Having three dogs is like having three kids.
No matter how wonderful their worlds appear to be, one of them is always out of sorts.
This week, it's the junior pug, Sophie, who has developed a kind of honking sound, like the noise emanating from a flock of Canada Geese as they bid farewell to the North in the fall in search ways to irritate our Southern neighbors.
Like all pugs, Sophie has her peccadilloes.
She has been itchy for a year and has developed a rather unsightly sore on her right ear. Itchiness is a permanent condition for some pugs; Ming had it her whole life and had to be on steroids in her latter years to prevent her from self-harm.
Sophie is going the same way, I'm afraid, but we've managed to keep her off the medication by holding her, calming her, using the tried and true Temple Grandin squeeze box technique.
Sometimes it works; sometimes it doesn't.
The itchiness is bad, but the honking makes the whole thing worse.
The new affliction is unnerving in the middle of the night, the honking, now combined with the scratching has resulted in our bed shaking like one of those twenty-five cent massage affairs you see in bed bug-riddled motels in Niagara Falls.
As a result, everyone is awake, except for the mighty Finnigan who has taken to the Lazy Boy for relief.
This would be a good thing except, when we finally manage to get Sophie calm and asleep, Finnigan bounces onto the bed and wakes us all up again and causes Gordie, the Jurassic incontinent pug, to poop on the bed.
Let's be clear.
There is no room on the bed for Finnigan, considering that his parents have a combined weight and girth of more than four hundred pounds, but he will not be deterred. Like some kind of lugubrious eel, he manages to insinuate himself between Scott and me, somehow, just somehow, managing to avoid the decapitation of Sophie who is under the covers and Gordie who has somehow crawled up beside my snout.
Finnigan is a swarthy fellow, generally adept at good landings.
But like any sleek stallion navigating the steeplechase, his jump can be ill timed, like last week, when he landed on my right ear, the bad ear, the one the pillow had managed to munch down to the cartilage -- don't ask -- leaving me writhing in pain for much of the rest of the day. Serves me right, I guess, for sleeping upside down.
In my own defence, some nights I need to sleep with my feet at Scott's head, because Gordie can become disoriented and agitated, a symptom of his advanced age. He, too, can only be calmed by the Temple Grandin squeeze box method. I am the box.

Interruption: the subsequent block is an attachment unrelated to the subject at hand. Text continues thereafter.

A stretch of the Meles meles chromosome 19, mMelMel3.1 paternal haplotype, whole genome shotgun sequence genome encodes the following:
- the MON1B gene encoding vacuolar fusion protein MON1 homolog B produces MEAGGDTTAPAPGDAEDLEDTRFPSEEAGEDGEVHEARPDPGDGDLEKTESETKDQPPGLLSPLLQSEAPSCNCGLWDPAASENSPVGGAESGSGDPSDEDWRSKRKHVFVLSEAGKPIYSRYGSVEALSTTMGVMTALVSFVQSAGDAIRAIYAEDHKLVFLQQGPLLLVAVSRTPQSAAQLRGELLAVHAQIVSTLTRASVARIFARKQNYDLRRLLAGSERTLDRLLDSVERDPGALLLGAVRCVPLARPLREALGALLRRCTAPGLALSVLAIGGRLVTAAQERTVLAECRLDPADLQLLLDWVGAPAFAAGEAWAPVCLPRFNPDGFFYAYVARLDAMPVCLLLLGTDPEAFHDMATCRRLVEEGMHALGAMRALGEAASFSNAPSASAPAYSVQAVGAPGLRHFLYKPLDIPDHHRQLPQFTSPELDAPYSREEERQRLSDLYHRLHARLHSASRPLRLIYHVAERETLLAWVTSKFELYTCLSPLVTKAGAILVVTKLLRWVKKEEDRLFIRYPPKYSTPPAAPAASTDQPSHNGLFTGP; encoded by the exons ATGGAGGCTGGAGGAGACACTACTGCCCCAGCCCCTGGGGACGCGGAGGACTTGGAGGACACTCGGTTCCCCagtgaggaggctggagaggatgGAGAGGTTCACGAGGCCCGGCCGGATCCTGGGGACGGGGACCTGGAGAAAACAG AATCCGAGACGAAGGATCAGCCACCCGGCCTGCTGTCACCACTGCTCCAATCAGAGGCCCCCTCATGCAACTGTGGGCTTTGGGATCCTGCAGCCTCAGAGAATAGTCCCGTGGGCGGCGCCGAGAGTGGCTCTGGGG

This is the third summer that Gordie has managed to escape euthanasia.
He is a miracle of science.
Every time we think it's time for him to hobble down the Green Mile, he fools us. One minute, he can be languishing or uncomfortable, the next, he can be snoring with nary a care in the world.
He has some bad days, but a lot of good ones, so we continue to play the waiting game.
The vet gives us pats on the back for being the kind of pug parents that never give up on the 14-year-old blind, incontinent, toothless, hypo-thyroid paralyzed little fellar. I still carry him from pillar to post, Scott still squeezes him to pee, and well, he smells really, really bad most of the time. Other than that, there's nothing really wrong with him and he isn't much of a bother, though I do have to write my blog watching the sunrise as he insists on sitting with me every minute of the day.
I love him, and obey him, what can I say?
Last night we figured out what the honking was.
Apparently, certain pugs develop a problem with the trachea, which causes the honking.
"It sounds worse than it is," says the online vet, who instructed us to give her some cough syrup, which we did last night.
For the first time in a week, Sophie slept through, as did Gordie, without pooping, as did Finnigan who was sandwiched between us, paws up, bicycling his dreams away. Not even one Lab Death Roll.
Finally, there was peace in my bed.
It's like Rosanne Rosanna Danna once said: "You know, it's always something."
As a dog owner, you have to accept the bad with the good.
It's what you sign on for, as a card-carrying member of the Puppy Pile.